Bye, Alex
  5. madietodd

    madietodd Senior Member

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    I'm a methylation protocol non-responder who doesn't have fibro (Rich's, 9 months). But it's looking like I have problems with folic/folinic acid, so I'm tip-toeing into a metafolin-based protocol.

    I don't get any symptoms that indicate low potassium - nothing that's different from my normal fluctuations. Is there an amount of potassium I can take every day as a safety? All I'm doing for methylation ATM is cofactors, 2 x Douglas Labs B-Complex, 1 x Solgar metafolin, and 2 drops hydroxy B12 (I had it on hand, am curious to see what it does).

    Thanks,

    Madie
  6. Rockt

    Rockt Senior Member

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    Freddd, having trouble with knowing whether or not low potassium is an issue.

    From your post on another thread:

    "Detox" from folic acid equals an induced paradoxical folate deficiency.

    "Detox" from folinic acid equals an induced paradoxical folate deficiency.

    "Detox" from vegetable food source folate or "green drinks", equals an induced paradoxical folate deficiency.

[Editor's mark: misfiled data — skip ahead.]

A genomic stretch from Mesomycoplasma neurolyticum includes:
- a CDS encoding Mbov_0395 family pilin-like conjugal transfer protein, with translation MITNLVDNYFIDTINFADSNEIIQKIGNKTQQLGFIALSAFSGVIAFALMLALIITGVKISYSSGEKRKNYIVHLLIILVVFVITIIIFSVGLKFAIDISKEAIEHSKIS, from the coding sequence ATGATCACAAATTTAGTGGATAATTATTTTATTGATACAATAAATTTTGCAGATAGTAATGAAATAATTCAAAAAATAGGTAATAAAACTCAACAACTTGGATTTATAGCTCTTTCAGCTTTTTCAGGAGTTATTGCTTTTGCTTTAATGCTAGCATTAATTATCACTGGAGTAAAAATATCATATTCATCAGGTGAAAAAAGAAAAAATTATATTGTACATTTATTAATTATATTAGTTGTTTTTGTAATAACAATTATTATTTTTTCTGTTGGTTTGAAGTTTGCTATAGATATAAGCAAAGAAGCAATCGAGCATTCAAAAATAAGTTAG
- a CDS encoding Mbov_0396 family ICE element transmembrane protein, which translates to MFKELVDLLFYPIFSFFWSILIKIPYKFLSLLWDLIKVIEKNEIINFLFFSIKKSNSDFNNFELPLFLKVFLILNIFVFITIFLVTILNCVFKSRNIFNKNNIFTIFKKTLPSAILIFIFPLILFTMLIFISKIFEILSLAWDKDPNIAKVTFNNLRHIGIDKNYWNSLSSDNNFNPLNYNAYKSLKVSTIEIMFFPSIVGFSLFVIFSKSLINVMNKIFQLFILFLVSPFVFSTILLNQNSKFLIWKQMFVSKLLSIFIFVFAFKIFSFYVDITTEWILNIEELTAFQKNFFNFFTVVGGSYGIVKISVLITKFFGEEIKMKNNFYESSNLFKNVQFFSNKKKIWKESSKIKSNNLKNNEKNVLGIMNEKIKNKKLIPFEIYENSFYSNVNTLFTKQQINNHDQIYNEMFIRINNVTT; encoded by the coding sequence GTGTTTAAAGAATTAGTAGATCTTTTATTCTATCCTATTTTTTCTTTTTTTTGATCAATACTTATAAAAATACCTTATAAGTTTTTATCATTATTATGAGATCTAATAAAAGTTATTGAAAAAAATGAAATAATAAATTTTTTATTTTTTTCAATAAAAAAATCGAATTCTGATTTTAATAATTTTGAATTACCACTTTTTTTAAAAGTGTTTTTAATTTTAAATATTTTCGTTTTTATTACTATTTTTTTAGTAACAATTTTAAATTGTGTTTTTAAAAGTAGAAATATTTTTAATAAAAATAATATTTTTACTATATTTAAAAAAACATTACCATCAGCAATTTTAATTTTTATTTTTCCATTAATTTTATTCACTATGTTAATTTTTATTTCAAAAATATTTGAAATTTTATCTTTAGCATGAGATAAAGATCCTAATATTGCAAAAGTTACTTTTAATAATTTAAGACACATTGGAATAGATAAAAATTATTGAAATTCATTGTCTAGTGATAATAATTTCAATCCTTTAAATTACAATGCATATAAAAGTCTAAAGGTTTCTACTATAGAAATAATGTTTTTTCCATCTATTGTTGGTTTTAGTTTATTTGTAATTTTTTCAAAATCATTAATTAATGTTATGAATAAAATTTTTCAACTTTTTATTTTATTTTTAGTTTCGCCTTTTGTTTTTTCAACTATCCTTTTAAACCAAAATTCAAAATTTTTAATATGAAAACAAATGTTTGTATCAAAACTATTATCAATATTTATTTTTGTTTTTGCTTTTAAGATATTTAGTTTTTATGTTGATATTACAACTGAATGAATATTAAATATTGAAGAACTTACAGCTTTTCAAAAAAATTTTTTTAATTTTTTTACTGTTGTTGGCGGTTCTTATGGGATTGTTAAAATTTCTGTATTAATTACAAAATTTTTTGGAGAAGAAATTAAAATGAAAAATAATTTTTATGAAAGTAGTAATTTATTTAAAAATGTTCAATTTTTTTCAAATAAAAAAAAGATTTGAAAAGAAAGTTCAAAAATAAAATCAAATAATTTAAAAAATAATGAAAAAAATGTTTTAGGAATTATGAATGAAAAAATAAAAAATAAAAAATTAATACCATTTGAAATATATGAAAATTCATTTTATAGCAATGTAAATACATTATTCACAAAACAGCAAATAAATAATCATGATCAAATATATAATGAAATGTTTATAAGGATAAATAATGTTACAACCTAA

"Detox" from glutathione equals an induced folate deficiency, and induced mb12 and induced adb12 deficiencies.

    "Detox" from NAC equals an induced folate deficiency, and induced mb12 and induced adb12 deficiencies.

    "Detox" from whey equals an induced folate deficiency, and induced mb12 and induced adb12 deficiencies.

    "Detox" from mb12, adb12, Metafolin equals induced potassium deficiency

    "Detox" from adding l-carnitine equals induced potassium deficiency

    "Detox" from adding/increasing vitamin D up to 5000iu equals induced potassium deficiency

    "Detox" from adding SAM-e equals induced potassium deficiency

    "Detox" from adding/increasing zinc equals induced potassium deficiency


    After 9-10 months, I've just recently been able to add Bcom (1 x Jarrow B-right/day - has folic acid, but had a full bottle on hand - will order Douglas Labs) and zinc (1 x 25mg/day). Didn't seem to have trouble with L-carnitine fumerate (2/day), but I've had to work up slowly to 1200mcg metafolin. Not taking Sam-e yet. I also eat a fair amount of green vegetables (brocoli, kale, chard). From what you've stated above, I should try eliminating folic acid, but should really think about potassium deficiency? I currently take 300-400mg potassium/day. I've tried as high as 1000mg/day - didn't make a difference, except for one strange symptom - my face got a crystal-like (salty?) coating??

    What is a safe level of potassium to try? I'm a skinny 130 lbs., but trying hard to gain back some weight.
  7. adreno

    adreno 3% neanderthal